How to Apply for DCEG Fellowships
DCEG fellows are involved in every aspect of our research, they publish in respected journals, and are recognized with grants, research, and other awards. Our fellows have gone on to lead research at NCI, NIH, and institutions around the world.
Step 1: Submit Your Application
To be considered for a DCEG fellowship, all candidates must submit an application before starting step 2. DCEG and other NCI investigators regularly search applications for outstanding candidates.
- Apply using the Future Fellows Database if you are seeking one of these positions
- Submit your application through the Office of Intramural Training and Education (OITE) website if you are seeking one of these positions
- Postbaccalaureate (Master or Post-Undergraduate)
- Doctoral NIH-University Institutional Partnership
Learn about our commitment to diversity and inclusion and read our Inclusivity Minute blog.
Step 2: Contact Potential Mentors
Once your application is submitted you should contact our principal investigators to describe your common research interests and share your CV. There are multiple ways to find a mentor:
- Browse a list of investigators with their research summaries
- Search through Our Research to find studies by malignancy, exposure, or research approach; each study description includes the name and contact information for the lead investigator(s)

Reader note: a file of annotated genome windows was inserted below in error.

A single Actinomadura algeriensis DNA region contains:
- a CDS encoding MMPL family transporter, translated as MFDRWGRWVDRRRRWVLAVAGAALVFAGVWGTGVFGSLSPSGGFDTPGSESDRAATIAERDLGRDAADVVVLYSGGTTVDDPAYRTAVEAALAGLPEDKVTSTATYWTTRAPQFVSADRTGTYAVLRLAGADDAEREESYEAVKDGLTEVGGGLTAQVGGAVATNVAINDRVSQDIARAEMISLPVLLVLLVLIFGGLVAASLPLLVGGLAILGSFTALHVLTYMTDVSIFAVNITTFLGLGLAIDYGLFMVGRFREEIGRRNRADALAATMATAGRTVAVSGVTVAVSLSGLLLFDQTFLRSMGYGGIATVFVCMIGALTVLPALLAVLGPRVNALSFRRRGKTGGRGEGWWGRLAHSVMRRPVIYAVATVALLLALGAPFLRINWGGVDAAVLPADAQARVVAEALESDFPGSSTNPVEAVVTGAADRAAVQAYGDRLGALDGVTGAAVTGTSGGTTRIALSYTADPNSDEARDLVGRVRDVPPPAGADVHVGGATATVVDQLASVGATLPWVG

- Scroll through About DCEG to see branch and laboratory pages
- Explore our cross-cutting, interdisciplinary working groups to find research on health disparities and other cross-cutting topics
Step 3: Browse Openings for Specific Research Projects
DCEG scientists are looking for fellows to work on specific research projects. Browse our available positions.
Additional Paths to Become a DCEG Fellow
You can apply through these programs to become a DCEG fellow.
- iCURE (Intramural Continuing Umbrella of Research Experiences) provides fellowship opportunities for postbaccalaureate, predoctoral, and postdoctoral fellows. Learn more about iCURE.
- Cancer Prevention Fellowship Program (CPFP) is a multidisciplinary postdoctoral program that trains future leaders in the field of cancer prevention and control. Learn more about CPFP.
- NCI Clinical Investigator Development Program (CIDP) is a highly competitive opportunity for clinically-focused physicians dedicated to laboratory bench-to-bedside or clinic-based research. Learn more about CIDP.
Information for All Applicants
We encourage you to explore the advantages of being a DCEG fellow, including our distinctive research environment, mentorship, professional development, compensation and benefits, and commitment to diversity and inclusion.
- If you are invited to interview, you may be asked to visit our offices and/or laboratories to meet with investigators and current fellows.
- In order to be approved for logistical and physical access to NIH facilities and systems, candidates must be able to pass a federal background check using Standard Form-85 (SF-85).
- Section 14 of the form asks, "In the last year, have you used, possessed, supplied, or manufactured illegal drugs?" The question pertains to the illegal use of drugs for controlled substances in accordance with Federal laws, even though permissible under state laws.
Contacts and Support
Staff in the DCEG Office of Education can assist with any questions. Contact us via e-mail or telephone (240) 276-7270.